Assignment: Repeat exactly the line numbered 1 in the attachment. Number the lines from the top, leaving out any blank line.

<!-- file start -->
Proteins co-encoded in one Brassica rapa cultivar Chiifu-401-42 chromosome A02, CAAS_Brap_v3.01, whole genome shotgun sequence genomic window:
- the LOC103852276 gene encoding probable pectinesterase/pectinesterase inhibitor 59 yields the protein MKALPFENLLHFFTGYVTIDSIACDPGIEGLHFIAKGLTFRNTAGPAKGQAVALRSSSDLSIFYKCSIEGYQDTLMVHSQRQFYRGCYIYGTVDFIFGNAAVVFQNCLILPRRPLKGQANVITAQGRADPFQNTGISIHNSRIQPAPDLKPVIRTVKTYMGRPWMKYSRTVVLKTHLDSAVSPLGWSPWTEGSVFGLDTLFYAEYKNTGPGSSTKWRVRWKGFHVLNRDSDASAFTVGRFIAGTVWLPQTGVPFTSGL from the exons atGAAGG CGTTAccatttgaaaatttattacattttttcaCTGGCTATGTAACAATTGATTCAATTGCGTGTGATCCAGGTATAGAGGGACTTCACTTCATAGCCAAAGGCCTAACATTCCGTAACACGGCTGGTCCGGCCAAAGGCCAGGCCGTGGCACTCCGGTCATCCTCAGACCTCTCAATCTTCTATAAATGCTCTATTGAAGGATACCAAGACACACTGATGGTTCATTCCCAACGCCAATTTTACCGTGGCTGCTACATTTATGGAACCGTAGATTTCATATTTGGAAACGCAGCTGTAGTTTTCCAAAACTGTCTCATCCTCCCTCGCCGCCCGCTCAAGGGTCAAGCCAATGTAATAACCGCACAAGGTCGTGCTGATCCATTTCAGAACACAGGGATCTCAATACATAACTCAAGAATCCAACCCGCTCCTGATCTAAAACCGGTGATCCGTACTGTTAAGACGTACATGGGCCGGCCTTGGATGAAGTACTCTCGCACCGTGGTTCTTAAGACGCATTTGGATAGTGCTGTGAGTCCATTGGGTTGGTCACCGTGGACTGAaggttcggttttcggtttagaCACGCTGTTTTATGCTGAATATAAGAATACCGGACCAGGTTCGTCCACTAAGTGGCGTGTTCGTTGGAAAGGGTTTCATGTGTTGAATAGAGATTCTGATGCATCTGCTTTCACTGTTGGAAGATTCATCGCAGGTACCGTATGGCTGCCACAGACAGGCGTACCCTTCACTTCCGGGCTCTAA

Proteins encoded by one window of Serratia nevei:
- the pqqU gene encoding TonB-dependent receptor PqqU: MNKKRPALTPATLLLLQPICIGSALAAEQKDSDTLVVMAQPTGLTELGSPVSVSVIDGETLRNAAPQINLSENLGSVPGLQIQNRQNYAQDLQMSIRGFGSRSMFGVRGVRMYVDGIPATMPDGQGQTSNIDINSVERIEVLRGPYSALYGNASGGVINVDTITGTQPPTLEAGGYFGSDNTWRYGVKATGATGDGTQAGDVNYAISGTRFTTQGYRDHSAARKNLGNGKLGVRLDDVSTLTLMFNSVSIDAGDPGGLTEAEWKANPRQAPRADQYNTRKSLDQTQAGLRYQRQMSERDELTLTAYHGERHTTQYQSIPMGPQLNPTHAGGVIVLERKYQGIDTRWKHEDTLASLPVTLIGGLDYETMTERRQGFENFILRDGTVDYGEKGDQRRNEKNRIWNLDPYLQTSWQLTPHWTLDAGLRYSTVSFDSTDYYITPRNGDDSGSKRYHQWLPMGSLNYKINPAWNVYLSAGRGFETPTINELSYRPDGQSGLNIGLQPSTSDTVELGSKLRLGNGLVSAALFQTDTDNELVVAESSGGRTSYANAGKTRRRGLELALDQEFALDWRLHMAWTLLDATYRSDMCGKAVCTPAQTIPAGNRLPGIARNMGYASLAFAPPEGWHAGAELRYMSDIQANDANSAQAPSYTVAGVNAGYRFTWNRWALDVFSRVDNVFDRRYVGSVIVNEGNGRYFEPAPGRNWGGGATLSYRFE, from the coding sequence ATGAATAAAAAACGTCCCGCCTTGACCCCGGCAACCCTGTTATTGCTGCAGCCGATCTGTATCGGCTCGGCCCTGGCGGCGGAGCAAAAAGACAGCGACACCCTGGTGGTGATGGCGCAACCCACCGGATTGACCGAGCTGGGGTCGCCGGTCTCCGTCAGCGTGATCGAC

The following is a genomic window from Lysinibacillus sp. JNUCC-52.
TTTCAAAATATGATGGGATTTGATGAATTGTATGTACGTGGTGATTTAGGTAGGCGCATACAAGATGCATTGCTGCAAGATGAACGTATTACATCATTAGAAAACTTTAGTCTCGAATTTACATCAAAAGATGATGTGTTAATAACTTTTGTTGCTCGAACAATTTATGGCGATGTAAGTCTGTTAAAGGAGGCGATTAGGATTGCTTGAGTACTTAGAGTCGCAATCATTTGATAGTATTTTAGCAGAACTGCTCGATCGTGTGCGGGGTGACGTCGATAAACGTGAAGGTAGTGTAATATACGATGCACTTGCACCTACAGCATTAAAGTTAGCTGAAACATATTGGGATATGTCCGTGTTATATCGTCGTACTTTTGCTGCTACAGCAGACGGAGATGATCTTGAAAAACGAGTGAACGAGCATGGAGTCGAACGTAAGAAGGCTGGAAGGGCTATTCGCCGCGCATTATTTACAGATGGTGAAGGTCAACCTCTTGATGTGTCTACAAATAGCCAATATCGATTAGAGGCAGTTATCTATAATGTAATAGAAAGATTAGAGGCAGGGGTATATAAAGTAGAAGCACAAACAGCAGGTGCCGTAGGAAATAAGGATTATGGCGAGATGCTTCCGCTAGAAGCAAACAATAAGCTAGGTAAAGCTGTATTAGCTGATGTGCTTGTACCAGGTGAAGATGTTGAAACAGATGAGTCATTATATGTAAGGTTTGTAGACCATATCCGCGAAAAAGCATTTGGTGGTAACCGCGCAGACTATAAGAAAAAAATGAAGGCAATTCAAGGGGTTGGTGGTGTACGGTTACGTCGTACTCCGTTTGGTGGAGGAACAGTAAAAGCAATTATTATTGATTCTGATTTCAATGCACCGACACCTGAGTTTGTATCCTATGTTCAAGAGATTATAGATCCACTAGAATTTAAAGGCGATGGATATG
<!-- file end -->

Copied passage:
Proteins co-encoded in one Brassica rapa cultivar Chiifu-401-42 chromosome A02, CAAS_Brap_v3.01, whole genome shotgun sequence genomic window: